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Gaza Violence Resumes; Hamas Military Chief Targeted

Aug 20, 2014

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Israel says more than 70 rockets have been fired from the Gaza Strip in the past 24 hours, leading it to respond with at least 60 airstrikes after a short-lived cease-fire with Hamas broke down Tuesday. Palestinians say at least 11 people died in Israel's strikes.

The renewed violence comes after Egypt led diplomatic efforts to try to end the fighting.

From Gaza, NPR's Philip Reeves reports that the targets of Israel's airstrikes "appear to have included the veteran head of the Hamas military wing, Mohammed Deif."

It's being widely reported that Deif's wife and seven-month-old son were killed in the attack, but not Deif.

Philip also notes that Israel is now recalling 2,000 army reservists to duty, after sending them home just a few weeks ago.

"Palestinian officials say the death toll in Gaza has risen above 2,000 since the war began last month," he adds. "64 Israeli soldiers and three civilians in Israel have also been killed."

Both Israel and Hamas have now recalled their negotiators from Cairo, where talks had extended a truce as the teams worked toward a long-term peace agreement," Israel's Haaretz newspaper reports.

From Jerusalem, NPR's Jackie Northam reports:

"For the past two weeks, Egyptian mediators were able to get both sides to agree to a number of cease-fire extensions, in order to continue the talks. But analysts say in the end, the demands between Israel and Hamas were too far apart for talks to continue."

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Tiffany Flowers and Alderman Antonio French in front of Quik Trip in Ferguson, MO. (Tiffany Flowers)

Ferguson Killing Inspires Young Black Activists

by FREDERICA BOSWELL
Aug 20, 2014

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Malcolm London is a poet, activist and educator. Asha Rosa is an organizer and student. Naisha Soto is a youth leader and organizer.

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FREDERICA BOSWELL

The nation has been gripped by the ongoing protests following the shooting of 18-year-old Michael Brown in Ferguson, MO. But the demonstrations sparked by his death have spread far beyond the streets in his community. Young activists from around the country tell us how the events in Ferguson moved them, and what they hope might come from this moment.


Malcolm London is a poet, activist and educator. He's the Chicago Chapter Co-chair of Black Youth Project (BYP) 100, a national organization of young adults that says its mission is to work for economic freedom and justice for all black people. London was involved in organizing a National Moment of Silence (#NMOS14) in Chicago in response to events in Ferguson.

What were you looking to accomplish with the #NMOS14, and did you achieve what you were hoping for?

It was a moment to mourn publicly, and to let people know we are tired of the murder of black kids, and the extrajudicial killing of black folks. It hurts. We had 1,000 people gather in Daley Plaza within a day. We organized a lot of folks to say that these kind of things happen all the time, but they don't need to happen.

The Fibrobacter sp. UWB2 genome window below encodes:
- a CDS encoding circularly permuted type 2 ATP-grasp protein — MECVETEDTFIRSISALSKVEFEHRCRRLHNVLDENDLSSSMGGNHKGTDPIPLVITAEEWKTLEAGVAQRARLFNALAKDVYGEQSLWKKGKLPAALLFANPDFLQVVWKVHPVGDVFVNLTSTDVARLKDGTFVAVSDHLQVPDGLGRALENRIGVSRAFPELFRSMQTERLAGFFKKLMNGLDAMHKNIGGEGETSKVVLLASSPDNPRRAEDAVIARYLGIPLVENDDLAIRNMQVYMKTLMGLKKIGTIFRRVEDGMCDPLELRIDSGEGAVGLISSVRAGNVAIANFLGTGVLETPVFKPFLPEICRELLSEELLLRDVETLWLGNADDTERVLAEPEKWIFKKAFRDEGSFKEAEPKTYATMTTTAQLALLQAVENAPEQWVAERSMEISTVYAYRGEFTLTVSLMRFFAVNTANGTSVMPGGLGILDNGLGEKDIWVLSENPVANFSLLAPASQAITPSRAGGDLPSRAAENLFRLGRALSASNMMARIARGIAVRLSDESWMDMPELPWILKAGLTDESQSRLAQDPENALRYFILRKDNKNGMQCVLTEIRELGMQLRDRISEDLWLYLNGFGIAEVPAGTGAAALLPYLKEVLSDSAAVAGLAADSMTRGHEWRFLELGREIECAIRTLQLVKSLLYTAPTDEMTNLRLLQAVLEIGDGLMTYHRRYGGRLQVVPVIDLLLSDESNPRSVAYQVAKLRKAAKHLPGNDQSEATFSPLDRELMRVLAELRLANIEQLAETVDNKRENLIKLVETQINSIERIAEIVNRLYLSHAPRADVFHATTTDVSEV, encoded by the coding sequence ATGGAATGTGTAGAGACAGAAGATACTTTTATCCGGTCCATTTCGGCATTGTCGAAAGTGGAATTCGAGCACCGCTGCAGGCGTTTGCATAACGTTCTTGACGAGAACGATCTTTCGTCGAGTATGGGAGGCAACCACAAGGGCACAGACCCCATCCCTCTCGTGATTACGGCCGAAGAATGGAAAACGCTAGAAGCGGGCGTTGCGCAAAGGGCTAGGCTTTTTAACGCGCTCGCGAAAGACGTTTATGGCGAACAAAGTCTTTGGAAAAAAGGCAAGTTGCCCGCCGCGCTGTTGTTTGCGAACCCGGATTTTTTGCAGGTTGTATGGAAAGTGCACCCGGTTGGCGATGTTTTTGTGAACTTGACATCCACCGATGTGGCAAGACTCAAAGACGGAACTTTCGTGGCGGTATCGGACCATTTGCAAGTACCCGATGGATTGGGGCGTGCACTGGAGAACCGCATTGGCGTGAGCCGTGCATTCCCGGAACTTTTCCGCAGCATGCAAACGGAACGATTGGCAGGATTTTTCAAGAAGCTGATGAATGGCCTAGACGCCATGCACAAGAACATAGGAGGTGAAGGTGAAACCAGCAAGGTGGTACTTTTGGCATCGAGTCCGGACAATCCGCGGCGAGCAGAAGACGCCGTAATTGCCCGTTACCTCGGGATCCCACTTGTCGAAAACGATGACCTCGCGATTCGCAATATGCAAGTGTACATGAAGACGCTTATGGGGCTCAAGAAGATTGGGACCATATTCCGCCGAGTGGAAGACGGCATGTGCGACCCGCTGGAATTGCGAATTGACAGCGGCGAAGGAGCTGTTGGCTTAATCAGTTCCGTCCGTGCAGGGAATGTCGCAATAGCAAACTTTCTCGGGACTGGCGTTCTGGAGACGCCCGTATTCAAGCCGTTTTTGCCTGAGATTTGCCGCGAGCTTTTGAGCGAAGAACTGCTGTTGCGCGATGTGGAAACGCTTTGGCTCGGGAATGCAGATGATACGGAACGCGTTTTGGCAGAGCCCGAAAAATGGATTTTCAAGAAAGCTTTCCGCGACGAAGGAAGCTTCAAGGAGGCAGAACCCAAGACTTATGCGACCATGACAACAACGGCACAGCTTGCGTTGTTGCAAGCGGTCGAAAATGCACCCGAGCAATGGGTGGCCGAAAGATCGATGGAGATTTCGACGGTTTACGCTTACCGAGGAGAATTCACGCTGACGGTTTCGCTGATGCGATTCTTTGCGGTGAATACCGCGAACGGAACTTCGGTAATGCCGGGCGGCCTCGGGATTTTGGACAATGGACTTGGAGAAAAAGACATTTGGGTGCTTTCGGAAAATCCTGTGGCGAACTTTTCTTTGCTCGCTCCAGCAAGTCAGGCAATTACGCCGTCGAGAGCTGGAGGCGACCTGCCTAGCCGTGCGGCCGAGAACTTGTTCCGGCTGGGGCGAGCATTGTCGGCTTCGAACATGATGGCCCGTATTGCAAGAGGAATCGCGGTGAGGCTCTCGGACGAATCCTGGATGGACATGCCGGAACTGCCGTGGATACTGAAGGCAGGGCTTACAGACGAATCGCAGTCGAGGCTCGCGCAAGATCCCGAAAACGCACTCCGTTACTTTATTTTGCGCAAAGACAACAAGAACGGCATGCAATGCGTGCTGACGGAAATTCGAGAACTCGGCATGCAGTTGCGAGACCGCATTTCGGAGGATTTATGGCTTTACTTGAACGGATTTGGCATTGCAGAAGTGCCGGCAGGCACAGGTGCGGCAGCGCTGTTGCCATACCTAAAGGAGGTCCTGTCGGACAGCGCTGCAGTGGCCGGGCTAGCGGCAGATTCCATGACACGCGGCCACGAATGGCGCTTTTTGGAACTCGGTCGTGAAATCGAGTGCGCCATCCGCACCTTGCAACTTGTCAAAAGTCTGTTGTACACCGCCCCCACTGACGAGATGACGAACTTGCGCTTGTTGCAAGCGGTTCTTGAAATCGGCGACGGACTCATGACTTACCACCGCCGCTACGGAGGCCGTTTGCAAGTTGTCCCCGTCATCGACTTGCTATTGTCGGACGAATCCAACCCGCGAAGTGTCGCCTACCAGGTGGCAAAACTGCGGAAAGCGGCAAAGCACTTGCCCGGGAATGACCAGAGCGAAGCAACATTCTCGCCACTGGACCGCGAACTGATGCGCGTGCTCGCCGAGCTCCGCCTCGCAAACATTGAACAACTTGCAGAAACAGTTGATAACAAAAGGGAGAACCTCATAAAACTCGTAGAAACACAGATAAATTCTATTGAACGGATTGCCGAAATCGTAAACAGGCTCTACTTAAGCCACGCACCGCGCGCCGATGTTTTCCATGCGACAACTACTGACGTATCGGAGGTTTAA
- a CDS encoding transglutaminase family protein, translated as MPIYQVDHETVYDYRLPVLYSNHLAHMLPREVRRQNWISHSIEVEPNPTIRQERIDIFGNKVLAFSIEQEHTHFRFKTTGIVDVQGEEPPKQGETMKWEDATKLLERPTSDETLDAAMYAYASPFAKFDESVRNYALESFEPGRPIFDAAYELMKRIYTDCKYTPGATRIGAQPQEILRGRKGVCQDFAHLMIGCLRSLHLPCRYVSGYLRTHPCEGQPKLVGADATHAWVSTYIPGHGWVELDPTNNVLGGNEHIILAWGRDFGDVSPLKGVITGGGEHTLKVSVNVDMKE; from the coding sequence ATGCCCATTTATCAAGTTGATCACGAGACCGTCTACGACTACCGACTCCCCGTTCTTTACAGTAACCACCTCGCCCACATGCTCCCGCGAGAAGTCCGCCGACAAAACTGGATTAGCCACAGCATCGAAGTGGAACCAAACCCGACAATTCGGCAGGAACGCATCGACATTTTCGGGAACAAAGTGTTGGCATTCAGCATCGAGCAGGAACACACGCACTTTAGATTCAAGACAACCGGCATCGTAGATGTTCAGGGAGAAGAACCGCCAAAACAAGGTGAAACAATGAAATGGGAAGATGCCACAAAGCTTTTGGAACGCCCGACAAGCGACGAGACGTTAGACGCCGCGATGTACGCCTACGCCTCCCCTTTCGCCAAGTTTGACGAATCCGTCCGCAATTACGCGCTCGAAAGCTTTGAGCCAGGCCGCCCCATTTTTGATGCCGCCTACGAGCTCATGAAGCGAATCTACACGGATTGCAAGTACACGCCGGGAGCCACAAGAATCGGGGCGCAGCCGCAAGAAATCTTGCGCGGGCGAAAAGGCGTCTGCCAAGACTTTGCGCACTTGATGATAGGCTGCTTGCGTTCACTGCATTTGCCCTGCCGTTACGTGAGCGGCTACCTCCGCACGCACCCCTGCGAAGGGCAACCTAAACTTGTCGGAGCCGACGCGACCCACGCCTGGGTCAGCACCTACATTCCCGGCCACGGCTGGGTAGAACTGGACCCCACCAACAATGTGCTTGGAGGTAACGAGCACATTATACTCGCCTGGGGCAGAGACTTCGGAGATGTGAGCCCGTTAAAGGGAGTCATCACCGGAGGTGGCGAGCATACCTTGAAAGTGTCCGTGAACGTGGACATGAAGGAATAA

What we are always hoping for is to redefine what justice looks like for black youth in America. I don't think we've accomplished that goal. Even if the Ferguson cop does get arrested, that's not going to stop the deaths of black kids, so that struggle goes on.

How would you assess the current state of activism and organizing among young people?

I think right now, especially, that it's very alive. You see a lot of young people who do organize and act all the time. As young people, we put our hearts and souls into this and then are burnt out after 4 or 5 years. We need to make it more sustainable. There's a myth that young people aren't involved, I don't think that's the case. But more people need to get involved and we need more resources to keep going.

What's your hope moving forward?

BYP 100 convened the day of the Zimmerman verdict. That's how we got our name. We started off as 100 black activists. That night we were all in a room holding hands when the verdict dropped and America reminded us that black lives were not valued. We hoped we wouldn't be here again. And yet here we are this summer, and the deaths of young black men are making headlines again. So, of course, my hope is not to hear of black kids lying in the street for 4 hours, and that should be the hope of all Americans.


Asha Rosa is a rising third-year student at Columbia University in New York where she is a member of Students Against Mass Incarceration and organizes with the Columbia Prison Divest campaign. She is also a member of BYP 100.

How have you focused your activism?

While the unjust murder of Michael Brown is a tragedy that has sparked a lot of conversation and media attention, this work has been going on a lot longer than the past couple weeks. As a member of the Black Youth Project 100, I have been doing local organizing in Chicago around racial profiling as a part of our national campaign to end the criminalization of black youth. It's important to realize that the people in Ferguson are angry because what happened to Michael Brown is not rare. None of this anger, none of the issues that have been brought up really started with Ferguson. For black people in America, this is every day, and we've been fighting this fight for a while.